Grieving Iraqis blame institutionalised corruption for hospital blaze that killed 82

The incident killed at least 82 people and injured 110 others

Mourners carry the coffin of a coronavirus patient who was killed in a hospital fire, during his funeral at the Imam Ali shrine in Najaf, Iraq, Sunday, April 25, 2021. Iraq Interior Ministry said Sunday that over 80 people died and over 100 were injured in a catastrophic fire that broke out in the intensive care unit of a Baghdad hospital tending to severe coronavirus patients. (AP Photo/Anmar Khalil)

Iraqi security forces sealed off the charred Ibn Al Khateeb hospital in Baghdad on Sunday, as forensic and investigative teams looked for the cause of an oxygen tank explosion in an intensive care unit for coronavirus patients.

Parts of the walls and windows of the second floor were blackened by soot from the inferno that followed the blast.

The blaze killed at least 82 people and injured 110.

Outside, survivors and eyewitnesses were haunted by flashbacks to Saturday night's events.

"It was horrific," Jabar Mohammed, 52, who was with his Covid-19-infected brother on the hospital's third floor, told The National.

“First, we heard the explosion and then we saw the fire coming up.”

He ran outside the room and saw residents from the area, but no other patients.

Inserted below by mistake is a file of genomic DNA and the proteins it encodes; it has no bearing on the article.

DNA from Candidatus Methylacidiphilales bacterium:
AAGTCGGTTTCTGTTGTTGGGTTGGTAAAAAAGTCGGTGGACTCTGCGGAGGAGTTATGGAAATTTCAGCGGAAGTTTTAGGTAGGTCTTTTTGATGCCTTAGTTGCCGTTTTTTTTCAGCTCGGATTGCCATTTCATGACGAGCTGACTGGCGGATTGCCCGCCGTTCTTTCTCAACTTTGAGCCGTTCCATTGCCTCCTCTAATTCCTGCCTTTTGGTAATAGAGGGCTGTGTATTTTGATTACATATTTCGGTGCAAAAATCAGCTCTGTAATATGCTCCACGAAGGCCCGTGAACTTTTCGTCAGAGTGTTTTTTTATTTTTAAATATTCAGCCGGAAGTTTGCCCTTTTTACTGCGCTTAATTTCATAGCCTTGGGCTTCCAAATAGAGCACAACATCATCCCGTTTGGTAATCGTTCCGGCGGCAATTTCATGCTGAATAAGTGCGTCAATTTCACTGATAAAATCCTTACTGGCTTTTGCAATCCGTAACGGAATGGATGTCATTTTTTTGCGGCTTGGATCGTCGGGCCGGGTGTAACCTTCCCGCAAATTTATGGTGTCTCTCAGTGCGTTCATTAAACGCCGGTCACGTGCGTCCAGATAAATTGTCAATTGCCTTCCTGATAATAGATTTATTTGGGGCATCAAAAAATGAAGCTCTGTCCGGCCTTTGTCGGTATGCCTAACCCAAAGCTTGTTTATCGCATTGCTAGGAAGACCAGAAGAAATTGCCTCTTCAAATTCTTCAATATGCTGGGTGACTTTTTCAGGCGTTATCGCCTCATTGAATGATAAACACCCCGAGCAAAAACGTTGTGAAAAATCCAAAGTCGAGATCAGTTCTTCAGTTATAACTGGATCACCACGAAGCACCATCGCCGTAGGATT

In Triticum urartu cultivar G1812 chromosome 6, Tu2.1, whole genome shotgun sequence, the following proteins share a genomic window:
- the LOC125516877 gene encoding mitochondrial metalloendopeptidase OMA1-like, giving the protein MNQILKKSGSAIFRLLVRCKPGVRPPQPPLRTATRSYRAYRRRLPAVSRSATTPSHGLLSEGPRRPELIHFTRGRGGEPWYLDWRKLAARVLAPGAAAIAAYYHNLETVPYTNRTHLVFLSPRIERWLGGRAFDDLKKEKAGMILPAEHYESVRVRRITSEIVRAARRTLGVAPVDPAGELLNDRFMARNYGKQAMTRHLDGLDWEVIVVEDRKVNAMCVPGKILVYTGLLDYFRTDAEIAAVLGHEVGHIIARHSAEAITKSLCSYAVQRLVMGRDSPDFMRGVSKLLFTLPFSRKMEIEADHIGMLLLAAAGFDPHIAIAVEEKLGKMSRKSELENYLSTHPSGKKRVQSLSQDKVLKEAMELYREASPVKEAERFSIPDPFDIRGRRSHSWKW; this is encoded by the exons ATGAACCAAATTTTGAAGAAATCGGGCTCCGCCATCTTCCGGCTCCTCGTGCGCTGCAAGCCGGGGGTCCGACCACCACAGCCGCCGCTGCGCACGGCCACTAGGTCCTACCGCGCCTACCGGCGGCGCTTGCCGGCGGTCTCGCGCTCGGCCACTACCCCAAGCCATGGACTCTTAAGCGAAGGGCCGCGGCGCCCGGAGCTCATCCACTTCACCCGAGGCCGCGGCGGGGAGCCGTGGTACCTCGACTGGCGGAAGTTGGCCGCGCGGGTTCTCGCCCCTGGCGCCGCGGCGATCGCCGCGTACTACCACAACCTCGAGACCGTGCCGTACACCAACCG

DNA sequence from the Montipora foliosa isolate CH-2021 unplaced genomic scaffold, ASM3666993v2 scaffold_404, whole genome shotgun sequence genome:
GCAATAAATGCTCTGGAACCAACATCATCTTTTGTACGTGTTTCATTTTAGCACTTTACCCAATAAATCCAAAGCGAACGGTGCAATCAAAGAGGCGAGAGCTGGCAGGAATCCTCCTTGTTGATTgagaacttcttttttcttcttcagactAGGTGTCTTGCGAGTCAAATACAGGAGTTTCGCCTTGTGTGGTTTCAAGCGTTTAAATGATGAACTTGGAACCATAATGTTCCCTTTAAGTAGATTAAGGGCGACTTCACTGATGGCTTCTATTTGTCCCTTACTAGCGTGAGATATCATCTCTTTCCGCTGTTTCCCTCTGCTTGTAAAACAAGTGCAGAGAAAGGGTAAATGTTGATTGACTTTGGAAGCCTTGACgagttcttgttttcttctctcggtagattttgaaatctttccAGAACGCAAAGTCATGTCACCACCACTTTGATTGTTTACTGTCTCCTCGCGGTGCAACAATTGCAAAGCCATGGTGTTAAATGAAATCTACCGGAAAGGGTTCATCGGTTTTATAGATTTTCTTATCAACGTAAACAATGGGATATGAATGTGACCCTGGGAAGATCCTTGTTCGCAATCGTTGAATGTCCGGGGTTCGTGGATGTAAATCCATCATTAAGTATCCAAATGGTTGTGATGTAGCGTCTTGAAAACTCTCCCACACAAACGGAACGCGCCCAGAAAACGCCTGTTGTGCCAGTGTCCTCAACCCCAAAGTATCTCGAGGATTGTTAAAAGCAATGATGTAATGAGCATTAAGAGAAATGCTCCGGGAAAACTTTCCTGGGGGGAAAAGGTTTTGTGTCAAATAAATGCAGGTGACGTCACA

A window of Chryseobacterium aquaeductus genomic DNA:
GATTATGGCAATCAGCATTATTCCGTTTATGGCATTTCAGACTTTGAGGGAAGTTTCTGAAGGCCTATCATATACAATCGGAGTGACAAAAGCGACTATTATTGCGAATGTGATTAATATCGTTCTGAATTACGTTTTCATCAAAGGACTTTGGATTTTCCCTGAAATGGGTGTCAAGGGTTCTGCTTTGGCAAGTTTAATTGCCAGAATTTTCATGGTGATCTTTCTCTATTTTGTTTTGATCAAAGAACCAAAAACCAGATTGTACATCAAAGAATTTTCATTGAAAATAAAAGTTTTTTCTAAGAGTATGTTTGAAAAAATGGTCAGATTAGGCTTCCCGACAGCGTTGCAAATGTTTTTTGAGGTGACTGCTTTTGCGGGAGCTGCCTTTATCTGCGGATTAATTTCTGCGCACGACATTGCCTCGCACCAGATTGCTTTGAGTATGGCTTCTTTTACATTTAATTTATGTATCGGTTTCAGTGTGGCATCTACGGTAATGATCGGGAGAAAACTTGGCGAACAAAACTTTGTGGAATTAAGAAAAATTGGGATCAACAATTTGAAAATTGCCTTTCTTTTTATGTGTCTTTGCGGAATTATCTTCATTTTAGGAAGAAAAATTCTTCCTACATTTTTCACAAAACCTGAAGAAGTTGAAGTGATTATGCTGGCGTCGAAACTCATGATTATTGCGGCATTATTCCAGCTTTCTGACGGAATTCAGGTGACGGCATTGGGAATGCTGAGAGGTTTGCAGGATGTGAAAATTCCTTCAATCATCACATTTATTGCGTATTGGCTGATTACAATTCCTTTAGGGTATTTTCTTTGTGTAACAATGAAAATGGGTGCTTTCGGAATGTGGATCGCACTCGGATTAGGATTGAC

"They rushed over to us and grabbed my brother with his oxygen tank to take him out to the other section of the hospital," the father of six said.

He said the hospital lacked basic safety mechanisms for such incidents – such as a sprinkler system.

Mr Mohammed blamed the country's endemic corruption and what Iraqis call muhasasa, a quota-based system introduced after the 2003 US-led invasion that toppled Saddam Hussein.

Under muhasasa, government posts are distributed based on sect first, followed by party affiliation, regardless of qualifications.

“That’s the result when we have incompetent government officials,” Mr Mohammed said.

"We will not be able to rebuild our country without getting rid of muhasasa."

Mohammed Hameed and his four brothers rushed from the nearby mosque to rescue patients when they heard cries for help.

"Women suffocated and no one could approach to rescue them," Mr Hameed, 31, said.

Another man, who gave only his nickname, Abu Hussein, said he rescued five people, two women and three men.

"It was chaotic and tragic, you couldn't see the person next to you due to heavy smoke," he said.

"There were many charred bodies, some they couldn't remove as they stuck to the beds."

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